Ethan Lawton, known for his earlier work in Zoe Muth and the Lost High Rollers, loves to pen imaginative parables about people living at extremes. "Wild You Run" by Lawton tells the story of watching someone you love deteriorate with a crippling addiction. The subject chases his temptation, but loses his soul as Lawton cries out helplessly "I won't tell mama what you done, go have your fun....” Lawton's "My Own Private Honky Tonk" is a rambunctious new take on the drinkin' alone narrative which finds Lawton dancing and playing music until the downstairs neighbors call. It's a boogie-woogie flavored tune à la Fats Domino that highlights the upright bass work of Nokosee Fields, the band's newest member. With the opening track, “Far From Home,” Lawton wails "mother, dear mother, won't you spin a yarn about the way things were.” It's about the dark days that young men found abroad in Vietnam and the personal wars they had to fight when they returned back home.

Cahalen Morrison, known for his earlier duo work with Eli West, is the country boy to Lawton's urban cowboy, inspired by his love for cowboy poetry and the New Mexican desert where he grew up. He's got a knack for bending words around stories until they're as funny as they are tragic, as fantastic as they are real. His songs grow like mesquite in the desert; they twist and turn. On "Earthly Justice," Morrison sings of barflys and their troubles, remarking sardonically "if earthly justice just don't get them in the end, there's always a heavenly trial on its way" as vocal harmonies and pedal steel two step all around him. On Morrison’s album closer "Warm Guns,” he waxes quixotic about loss in love, singing in Spanish about being a victim of his own flaws.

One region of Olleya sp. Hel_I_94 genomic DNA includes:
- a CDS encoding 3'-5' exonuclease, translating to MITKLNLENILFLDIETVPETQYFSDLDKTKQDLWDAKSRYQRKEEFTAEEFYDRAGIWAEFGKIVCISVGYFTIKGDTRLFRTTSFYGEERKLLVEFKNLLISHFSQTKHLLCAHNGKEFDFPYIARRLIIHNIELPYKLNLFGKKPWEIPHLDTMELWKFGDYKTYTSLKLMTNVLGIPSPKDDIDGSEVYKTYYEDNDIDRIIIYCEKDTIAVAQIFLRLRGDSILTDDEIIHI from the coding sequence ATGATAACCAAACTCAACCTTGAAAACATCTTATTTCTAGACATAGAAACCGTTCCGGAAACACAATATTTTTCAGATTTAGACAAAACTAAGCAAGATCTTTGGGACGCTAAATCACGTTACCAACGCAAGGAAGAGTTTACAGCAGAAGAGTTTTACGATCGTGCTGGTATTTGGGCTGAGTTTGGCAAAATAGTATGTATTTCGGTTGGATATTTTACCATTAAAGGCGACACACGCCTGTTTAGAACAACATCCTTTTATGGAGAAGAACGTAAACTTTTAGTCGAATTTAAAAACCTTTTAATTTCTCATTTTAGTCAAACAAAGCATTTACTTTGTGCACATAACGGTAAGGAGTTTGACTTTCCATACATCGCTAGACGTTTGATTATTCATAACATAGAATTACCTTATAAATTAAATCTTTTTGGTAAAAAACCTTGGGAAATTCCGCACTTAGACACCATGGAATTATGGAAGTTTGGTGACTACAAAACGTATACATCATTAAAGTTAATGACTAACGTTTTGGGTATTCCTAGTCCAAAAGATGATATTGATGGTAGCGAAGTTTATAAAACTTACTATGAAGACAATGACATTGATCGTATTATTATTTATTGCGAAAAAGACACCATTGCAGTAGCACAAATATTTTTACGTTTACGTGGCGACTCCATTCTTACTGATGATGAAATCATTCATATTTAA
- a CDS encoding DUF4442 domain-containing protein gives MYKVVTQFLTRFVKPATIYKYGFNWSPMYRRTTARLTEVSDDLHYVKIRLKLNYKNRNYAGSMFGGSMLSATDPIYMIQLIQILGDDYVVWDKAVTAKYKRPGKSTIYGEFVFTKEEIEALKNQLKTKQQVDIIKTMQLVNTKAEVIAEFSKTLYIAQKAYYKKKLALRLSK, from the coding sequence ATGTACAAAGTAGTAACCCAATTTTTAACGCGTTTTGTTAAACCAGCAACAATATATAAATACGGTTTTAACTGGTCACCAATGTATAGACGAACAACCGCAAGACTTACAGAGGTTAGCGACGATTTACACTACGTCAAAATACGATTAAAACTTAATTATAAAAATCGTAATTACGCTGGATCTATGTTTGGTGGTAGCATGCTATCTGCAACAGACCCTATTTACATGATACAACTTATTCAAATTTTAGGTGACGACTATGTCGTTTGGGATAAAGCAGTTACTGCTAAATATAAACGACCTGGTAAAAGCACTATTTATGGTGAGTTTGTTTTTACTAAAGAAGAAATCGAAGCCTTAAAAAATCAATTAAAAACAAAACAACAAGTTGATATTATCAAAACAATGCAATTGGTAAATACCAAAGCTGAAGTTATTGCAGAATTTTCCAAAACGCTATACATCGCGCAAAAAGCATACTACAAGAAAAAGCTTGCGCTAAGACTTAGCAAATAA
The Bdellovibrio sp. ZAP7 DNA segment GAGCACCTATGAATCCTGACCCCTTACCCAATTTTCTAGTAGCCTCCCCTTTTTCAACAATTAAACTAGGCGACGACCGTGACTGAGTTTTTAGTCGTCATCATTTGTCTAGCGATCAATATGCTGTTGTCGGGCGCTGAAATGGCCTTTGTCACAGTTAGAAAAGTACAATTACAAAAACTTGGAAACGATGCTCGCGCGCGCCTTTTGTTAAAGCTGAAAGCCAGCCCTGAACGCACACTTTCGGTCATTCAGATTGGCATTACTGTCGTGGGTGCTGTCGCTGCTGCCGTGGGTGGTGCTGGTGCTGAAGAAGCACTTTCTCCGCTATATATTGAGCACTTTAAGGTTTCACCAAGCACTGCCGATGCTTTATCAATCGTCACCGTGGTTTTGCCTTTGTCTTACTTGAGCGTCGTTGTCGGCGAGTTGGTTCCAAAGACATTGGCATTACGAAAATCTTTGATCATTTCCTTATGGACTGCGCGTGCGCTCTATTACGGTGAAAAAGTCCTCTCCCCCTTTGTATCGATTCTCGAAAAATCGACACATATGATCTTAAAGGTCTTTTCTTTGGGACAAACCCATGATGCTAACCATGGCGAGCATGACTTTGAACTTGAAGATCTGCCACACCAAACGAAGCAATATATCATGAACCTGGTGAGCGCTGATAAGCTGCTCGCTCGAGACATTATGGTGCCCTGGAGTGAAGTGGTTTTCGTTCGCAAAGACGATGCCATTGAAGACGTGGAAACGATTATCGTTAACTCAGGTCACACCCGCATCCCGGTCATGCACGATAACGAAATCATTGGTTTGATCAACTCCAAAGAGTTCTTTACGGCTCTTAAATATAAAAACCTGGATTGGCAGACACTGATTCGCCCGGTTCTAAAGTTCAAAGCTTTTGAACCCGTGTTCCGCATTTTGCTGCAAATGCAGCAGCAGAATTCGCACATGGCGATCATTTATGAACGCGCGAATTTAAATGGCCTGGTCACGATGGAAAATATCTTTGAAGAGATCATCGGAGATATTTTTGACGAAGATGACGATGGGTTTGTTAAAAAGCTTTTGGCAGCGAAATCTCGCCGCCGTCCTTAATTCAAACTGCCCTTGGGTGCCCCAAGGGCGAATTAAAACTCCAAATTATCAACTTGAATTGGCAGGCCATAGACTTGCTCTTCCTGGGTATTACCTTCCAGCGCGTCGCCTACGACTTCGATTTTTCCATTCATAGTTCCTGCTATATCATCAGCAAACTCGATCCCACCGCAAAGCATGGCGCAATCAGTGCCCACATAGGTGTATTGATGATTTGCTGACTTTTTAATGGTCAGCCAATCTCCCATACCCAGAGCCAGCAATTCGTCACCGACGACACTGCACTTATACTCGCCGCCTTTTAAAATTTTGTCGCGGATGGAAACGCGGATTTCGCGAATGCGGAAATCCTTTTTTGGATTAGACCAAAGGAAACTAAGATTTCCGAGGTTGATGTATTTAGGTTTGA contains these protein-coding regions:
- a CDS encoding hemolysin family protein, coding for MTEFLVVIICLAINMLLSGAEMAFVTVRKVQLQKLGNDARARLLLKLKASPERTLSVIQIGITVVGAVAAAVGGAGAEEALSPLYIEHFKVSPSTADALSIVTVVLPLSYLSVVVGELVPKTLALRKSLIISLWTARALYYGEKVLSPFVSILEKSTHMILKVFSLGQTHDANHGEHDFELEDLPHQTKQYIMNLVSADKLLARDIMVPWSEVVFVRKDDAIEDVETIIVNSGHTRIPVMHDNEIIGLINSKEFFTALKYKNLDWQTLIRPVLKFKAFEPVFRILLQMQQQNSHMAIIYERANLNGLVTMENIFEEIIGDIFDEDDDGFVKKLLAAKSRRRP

Jim Miller, known for his earlier work with Donna the Buffalo, is the resident psychedelic poet. Like the best country songwriters, Miller's sense of communion with nature turns his songs into works of magical realism. On "Wild Birds", a song about a road-bound band, he consults the moss, befriends the tide, and survives fire all while asking for prayers to guide his band home to the end of their migration. "Borrow Time" features Louisiana accordion legend Roddie Romero, and the album's best harmonies between the three lead singers. Some of his most beautiful lines happen on "Time Does The Rest" as he sings "Your heart knows what’s best / Hold her close, the lips will confess / Let it rise let it fall, time does the rest".